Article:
“Governments issued travel warnings against travel to Turkey,” she said, talking to Business Destinations. “To add to the drama, PayPal stopped operating in Turkey. I was able to reach my clients but very [few] were willing to travel to Turkey, and those who were willing to travel weren’t able to pay me. I just sat and watched my business disappear.” It was only when she happened upon the “beautifully designed blue website” of Estonia’s e-residency project that she was able to find a way to access the financial services she needed to keep her business afloat.
The ability to access virtual banking is also a big driver of applications elsewhere. For instance, the fact that PayPal is suspended in Ukraine can explain why the number of Ukrainian applications is higher than that of any other country. According to Castaignet, visitors from Ukraine and Turkey constitute some of the fastest-growing groups of business delegations.
The government is also pulling out all the stops to support e-residents with their business ventures, with a particularly enthusiastic focus on start-ups. Business service providers are readily available to guide entrepreneurs through the process of setting up their business, offering assistance with navigating the process, finding accountants, obtaining a bank account and the like. Each business that creates a physical product is also offered a free five-hour consultation provided by the government, available in English.
McIntosh and Bozorgi described this experience as being “quite odd”, since all five hours took place over Skype rather than in person, but also genuinely helpful. They stressed that the consultation made a tangible difference to their success as a start-up by supporting them through practical milestones, such as how to best approach a manufacturer and how to present their idea to potential investors.
Talking about one occasion when they were due to make a presentation to investors, Bozorgi said: “At the time, our presentation was trash. But one of the reasons that we have won so many competitions now is because [our consultant] picked it apart for us.”
On Estonian soil
While e-residency means that businesses can be run without their founders setting foot in Estonia itself, many of its e-residents end up visiting in real life too. “I’ve been to Tallinn twice. It’s a surprisingly beautiful city!” said Altinay. “When I get to Tallinn, I meet my accountant for coffee and go to Swedbank to receive a card or change my PIN calculator,” she explained, though she emphasised that this isn’t a necessity.
Meanwhile, McIntosh commented: “Whenever we can, we do try to pop by.” The Estonian start-up council puts on an array of networking events to bring entrepreneurs to the country, from hackathons to venture capital competitions and e-services anniversary events. The impression is that Estonia has a buzzing social scene for young entrepreneurs. McIntosh and Bozorgi’s trips have found them bumping into Estonia’s former prime minister as well as going for drinks with some of Estonia’s top footballers. Meanwhile, McIntosh explained that the country’s burgeoning start-up industry is more laid back and product-focused than the ruthless business environment in London.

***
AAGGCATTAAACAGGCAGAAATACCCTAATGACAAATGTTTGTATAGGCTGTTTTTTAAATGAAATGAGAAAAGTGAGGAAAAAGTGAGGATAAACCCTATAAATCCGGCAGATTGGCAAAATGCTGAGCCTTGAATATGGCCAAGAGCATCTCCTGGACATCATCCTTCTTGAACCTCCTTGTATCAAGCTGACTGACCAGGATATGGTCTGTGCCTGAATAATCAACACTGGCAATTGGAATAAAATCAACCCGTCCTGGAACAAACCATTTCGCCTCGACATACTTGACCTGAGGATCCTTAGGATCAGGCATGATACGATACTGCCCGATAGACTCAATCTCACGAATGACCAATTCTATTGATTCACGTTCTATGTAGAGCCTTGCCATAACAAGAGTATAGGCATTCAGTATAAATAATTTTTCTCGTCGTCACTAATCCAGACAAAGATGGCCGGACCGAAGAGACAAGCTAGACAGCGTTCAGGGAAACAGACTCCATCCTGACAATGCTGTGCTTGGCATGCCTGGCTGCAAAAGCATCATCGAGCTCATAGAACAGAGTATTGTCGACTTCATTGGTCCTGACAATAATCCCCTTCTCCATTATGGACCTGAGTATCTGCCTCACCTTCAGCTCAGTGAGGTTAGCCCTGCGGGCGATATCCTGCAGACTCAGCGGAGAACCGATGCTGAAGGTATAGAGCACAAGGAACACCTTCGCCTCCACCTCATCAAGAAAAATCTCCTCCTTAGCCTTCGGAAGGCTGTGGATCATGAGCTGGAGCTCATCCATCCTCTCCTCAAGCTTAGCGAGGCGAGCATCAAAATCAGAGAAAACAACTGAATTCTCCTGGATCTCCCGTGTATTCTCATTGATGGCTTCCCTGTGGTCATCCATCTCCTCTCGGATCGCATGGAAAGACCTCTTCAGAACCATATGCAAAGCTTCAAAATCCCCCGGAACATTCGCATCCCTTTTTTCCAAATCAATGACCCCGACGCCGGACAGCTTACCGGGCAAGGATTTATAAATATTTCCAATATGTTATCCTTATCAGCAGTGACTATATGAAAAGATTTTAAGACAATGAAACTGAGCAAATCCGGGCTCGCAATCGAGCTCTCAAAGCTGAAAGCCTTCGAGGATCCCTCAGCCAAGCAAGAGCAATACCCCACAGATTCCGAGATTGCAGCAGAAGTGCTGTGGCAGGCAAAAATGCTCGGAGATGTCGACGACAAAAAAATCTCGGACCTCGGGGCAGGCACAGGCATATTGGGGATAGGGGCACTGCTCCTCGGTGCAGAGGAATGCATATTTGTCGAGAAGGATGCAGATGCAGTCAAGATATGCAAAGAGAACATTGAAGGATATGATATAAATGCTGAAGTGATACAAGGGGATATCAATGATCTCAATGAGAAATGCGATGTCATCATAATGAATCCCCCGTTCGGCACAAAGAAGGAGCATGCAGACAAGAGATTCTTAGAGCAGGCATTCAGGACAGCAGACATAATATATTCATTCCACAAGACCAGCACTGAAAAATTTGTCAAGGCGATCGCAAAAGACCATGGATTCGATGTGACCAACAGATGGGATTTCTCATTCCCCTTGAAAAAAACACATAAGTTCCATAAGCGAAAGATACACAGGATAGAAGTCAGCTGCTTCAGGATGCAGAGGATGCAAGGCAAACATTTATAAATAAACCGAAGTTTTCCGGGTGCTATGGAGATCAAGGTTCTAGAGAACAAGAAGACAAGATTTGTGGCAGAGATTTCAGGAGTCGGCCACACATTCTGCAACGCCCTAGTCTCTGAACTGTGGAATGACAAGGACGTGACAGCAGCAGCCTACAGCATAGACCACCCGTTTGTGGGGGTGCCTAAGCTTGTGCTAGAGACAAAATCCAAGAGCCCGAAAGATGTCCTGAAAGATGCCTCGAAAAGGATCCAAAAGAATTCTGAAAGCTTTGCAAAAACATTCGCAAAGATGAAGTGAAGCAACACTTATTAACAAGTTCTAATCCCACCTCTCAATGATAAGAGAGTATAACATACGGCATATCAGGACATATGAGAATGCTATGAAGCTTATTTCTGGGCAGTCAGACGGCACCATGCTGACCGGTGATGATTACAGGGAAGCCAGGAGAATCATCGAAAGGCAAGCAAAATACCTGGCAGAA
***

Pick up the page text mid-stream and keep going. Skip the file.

A generally enthusiastic attitude towards start-ups and entrepreneurialism is also very much part of the Estonian experience. It’s difficult to have a conversation about e-residency in Estonia without hearing a mention of Skype, which was invented by three Estonian programmers in the early 2000s.
The goal of attracting 10 million e-residents may sound ambitious, but ambition is what the Estonian digital experiment is all about. “One of the key principles of the e-residency project is inclusiveness, so no one is excluded from the opportunities it presents,” Castaignet explained.
One constraining factor, however, is that to become an e-resident, people must travel to an Estonian embassy to pick up their ID card. This is a problem for those living in South America, South-East Asia and Africa, where there are very few of these (there are none in South America or South-East Asia and just one in Africa).
In response to this pressing issue, the Estonian Government is partnering with the private sector to set up e-residency offices overseas, which people can visit in person to pick up their ID cards. In December 2017, the first e-residency office was launched, and Castaignet has underscored that there are plenty more in the pipeline.
This drive for inclusivity is an important facet of the ideology that the e-residency project is working towards. Castaignet explained: “What the world really lacks is equal opportunities. Right now, it’s easier to become an entrepreneur in the US or the UK, but depending on where you live, you won’t have access to the same services.”
The e-residency scheme aims to break this inequality down by harnessing the internet to provide entrepreneurs across the world with access to European financial services and market infrastructure. Ultimately, this is the big e-topian idea. “We want citizens around the world to reach their entrepreneurial potential. The project is really focused on how to democratise the access to entrepreneurship,” Castaignet said.